Developers still have work to do on the first proposal to be submitted under new design guidelines for the Southdale District, according to the Edina City Council.
U.S. Bank has plans to redevelop the block on the prime southeast corner of 70th Street and France Avenue, turning it into a mixed-use destination with retail, a new bank building and 200 apartment units spread between two residential buildings. But in presenting those preliminary plans to the council this month, developers were told their vision left much to be desired.
“We haven’t captured yet, I think, what we need to capture here together,” Mayor Jim Hovland said at the July 16 meeting, addressing a piece of land viewed as pivotal to the redevelopment of the Southdale District.
Partnering with Ryan Companies, U.S. Bank is setting out to redevelop the 5.7-acre site, currently home to an office building and a parking lot. However, the Edina City Council is calling for a revision of those plans before it will grant the zoning changes the project requires.
In their critiques, council members cited the new Greater Southdale District Design Experience Guidelines that apply to the area. The guidelines call for an emphasis on pedestrian movement and public spaces, with blocks divided into 200-foot by 200-foot grids. The project, as proposed, divides the block unevenly, just one aspect of the proposal that left the council dissatisfied.
“It’s just lacking that kind of big vision,” Councilmember Mike Fischer said.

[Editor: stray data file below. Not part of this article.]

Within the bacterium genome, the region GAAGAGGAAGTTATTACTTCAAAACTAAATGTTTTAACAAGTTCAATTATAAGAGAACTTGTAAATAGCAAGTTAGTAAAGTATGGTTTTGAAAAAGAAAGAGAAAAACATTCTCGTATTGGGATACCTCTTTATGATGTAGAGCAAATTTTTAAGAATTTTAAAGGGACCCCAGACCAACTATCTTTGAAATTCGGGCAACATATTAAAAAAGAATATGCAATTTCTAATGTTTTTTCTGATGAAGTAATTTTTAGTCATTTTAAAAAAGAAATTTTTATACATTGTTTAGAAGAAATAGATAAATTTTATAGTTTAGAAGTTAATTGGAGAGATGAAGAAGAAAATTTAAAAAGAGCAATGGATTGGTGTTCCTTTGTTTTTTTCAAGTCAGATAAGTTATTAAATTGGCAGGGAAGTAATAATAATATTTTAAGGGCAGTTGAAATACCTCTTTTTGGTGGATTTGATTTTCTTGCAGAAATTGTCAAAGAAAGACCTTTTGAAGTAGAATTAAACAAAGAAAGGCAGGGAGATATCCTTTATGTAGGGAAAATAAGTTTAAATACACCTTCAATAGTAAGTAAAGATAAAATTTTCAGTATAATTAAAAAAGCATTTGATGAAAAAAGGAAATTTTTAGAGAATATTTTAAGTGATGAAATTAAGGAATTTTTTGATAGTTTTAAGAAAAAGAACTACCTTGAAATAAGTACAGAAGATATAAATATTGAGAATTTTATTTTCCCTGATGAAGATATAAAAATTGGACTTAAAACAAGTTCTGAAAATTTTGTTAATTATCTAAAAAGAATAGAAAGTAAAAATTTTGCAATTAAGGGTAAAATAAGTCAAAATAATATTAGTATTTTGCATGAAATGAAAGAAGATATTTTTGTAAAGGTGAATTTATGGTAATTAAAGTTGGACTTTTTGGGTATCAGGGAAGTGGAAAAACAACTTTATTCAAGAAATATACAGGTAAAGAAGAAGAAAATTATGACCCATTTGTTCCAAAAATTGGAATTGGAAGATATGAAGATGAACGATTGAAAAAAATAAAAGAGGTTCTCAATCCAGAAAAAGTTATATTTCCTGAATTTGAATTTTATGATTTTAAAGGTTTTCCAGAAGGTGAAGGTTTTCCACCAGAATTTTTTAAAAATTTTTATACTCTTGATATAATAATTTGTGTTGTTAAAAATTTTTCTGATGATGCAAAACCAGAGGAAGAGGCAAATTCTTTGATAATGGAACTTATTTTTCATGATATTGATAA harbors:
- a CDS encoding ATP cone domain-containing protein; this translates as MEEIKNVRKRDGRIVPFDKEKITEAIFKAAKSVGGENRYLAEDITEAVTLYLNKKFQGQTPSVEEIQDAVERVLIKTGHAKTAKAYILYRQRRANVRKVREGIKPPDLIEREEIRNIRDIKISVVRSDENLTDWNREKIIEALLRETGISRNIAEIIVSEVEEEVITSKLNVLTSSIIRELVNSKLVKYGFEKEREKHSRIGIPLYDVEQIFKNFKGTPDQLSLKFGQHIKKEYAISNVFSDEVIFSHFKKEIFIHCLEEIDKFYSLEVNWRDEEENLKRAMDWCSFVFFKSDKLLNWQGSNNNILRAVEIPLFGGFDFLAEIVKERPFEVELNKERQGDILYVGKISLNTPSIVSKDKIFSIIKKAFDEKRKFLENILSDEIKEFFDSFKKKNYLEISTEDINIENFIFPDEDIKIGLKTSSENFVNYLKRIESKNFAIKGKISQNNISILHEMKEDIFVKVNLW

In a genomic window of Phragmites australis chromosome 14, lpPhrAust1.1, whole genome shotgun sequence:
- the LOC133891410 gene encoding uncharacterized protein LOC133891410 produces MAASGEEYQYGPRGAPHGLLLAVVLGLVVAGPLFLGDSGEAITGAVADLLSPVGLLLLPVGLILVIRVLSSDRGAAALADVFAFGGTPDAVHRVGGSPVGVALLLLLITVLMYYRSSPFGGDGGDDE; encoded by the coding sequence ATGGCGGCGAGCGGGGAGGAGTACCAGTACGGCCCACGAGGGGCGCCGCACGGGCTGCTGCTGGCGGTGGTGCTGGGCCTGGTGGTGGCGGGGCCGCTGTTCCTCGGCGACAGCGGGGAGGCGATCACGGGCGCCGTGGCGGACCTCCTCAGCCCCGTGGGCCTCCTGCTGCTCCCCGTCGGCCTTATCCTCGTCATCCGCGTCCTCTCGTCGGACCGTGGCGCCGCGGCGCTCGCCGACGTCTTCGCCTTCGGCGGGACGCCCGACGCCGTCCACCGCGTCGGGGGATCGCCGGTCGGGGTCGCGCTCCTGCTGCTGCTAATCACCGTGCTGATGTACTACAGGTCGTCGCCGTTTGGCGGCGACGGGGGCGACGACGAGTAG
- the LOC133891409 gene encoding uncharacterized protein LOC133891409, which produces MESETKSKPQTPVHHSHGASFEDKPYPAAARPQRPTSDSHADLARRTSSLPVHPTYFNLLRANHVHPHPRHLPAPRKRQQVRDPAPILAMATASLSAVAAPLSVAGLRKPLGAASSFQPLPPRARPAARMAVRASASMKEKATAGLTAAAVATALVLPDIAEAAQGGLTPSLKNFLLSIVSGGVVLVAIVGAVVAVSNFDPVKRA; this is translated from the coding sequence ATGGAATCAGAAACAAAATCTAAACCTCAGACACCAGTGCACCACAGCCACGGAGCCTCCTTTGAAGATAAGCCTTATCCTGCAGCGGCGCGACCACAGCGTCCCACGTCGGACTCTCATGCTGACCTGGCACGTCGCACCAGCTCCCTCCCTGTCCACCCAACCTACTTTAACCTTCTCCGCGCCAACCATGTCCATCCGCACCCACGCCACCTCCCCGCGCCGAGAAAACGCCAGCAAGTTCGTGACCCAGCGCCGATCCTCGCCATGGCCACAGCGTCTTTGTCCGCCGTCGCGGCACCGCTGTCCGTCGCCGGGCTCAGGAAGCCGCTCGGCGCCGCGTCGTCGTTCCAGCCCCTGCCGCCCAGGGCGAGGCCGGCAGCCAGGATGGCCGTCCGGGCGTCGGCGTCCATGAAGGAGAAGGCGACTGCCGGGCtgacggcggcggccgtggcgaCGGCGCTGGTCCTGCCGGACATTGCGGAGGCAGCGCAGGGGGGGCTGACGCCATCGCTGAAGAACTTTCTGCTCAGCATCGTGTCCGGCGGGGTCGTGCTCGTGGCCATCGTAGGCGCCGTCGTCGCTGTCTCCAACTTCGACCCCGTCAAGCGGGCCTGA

The plans also fall short of the Southdale guidelines’ vision for the creation of new local streets, “which don’t exist here that I’m seeing just yet,” Councilmember Ron Anderson noted.
The council’s request for revisions came after Edina planning commissioners expressed their dissatisfaction the previous month. Ryan Companies responded by providing more detailed renderings of what the developer deems 1 acre of publicly accessible space that would be included in the project.
Carl Runck of Ryan Companies described a north-south pedestrian-oriented thoroughfare passing through the proposed property as a continuation of the Edina Promenade, a central piece of infrastructure for the Southdale District’s pedestrian-oriented vision. Some on the council argued the path, in the form described in the plans, cannot be considered part of the promenade.
“I’m looking for – and not seeing – graceful transitions,” not within the site nor on its borders, Brindle said.
An ‘Edina feel’
In highlighting the virtues of their proposal, the developers noted their plan essentially turns a parking lot into a mixed-used development that embraces public space. The property would have an “Edina feel,” lending a “modern edge” to traditional design expressions, said Josh Eckstrand, director of design for Ryan Companies. Eckstrand painted a picture of “contemplative” spaces, restaurant patios and other outdoor gathering nodes on the property.
Brindle, though, said it makes her “shiver” to hear the architecture described as “modern.” To illustrate her point, she mentioned two new multi-unit housing developments in the Southdale District that she believes haven’t aged well.
“We have ‘modern’ at 1 Southdale Place. It’s very dated. It’s already dated. We have ‘modern’ at 71 France. It’s already dated. Edina has a desire and need for classic architecture,” she said.
The U.S. Bank project, which would include a 120-unit market rate apartment building and an 80-unit affordable apartment building, is far from run-of-the-mill, Runck said.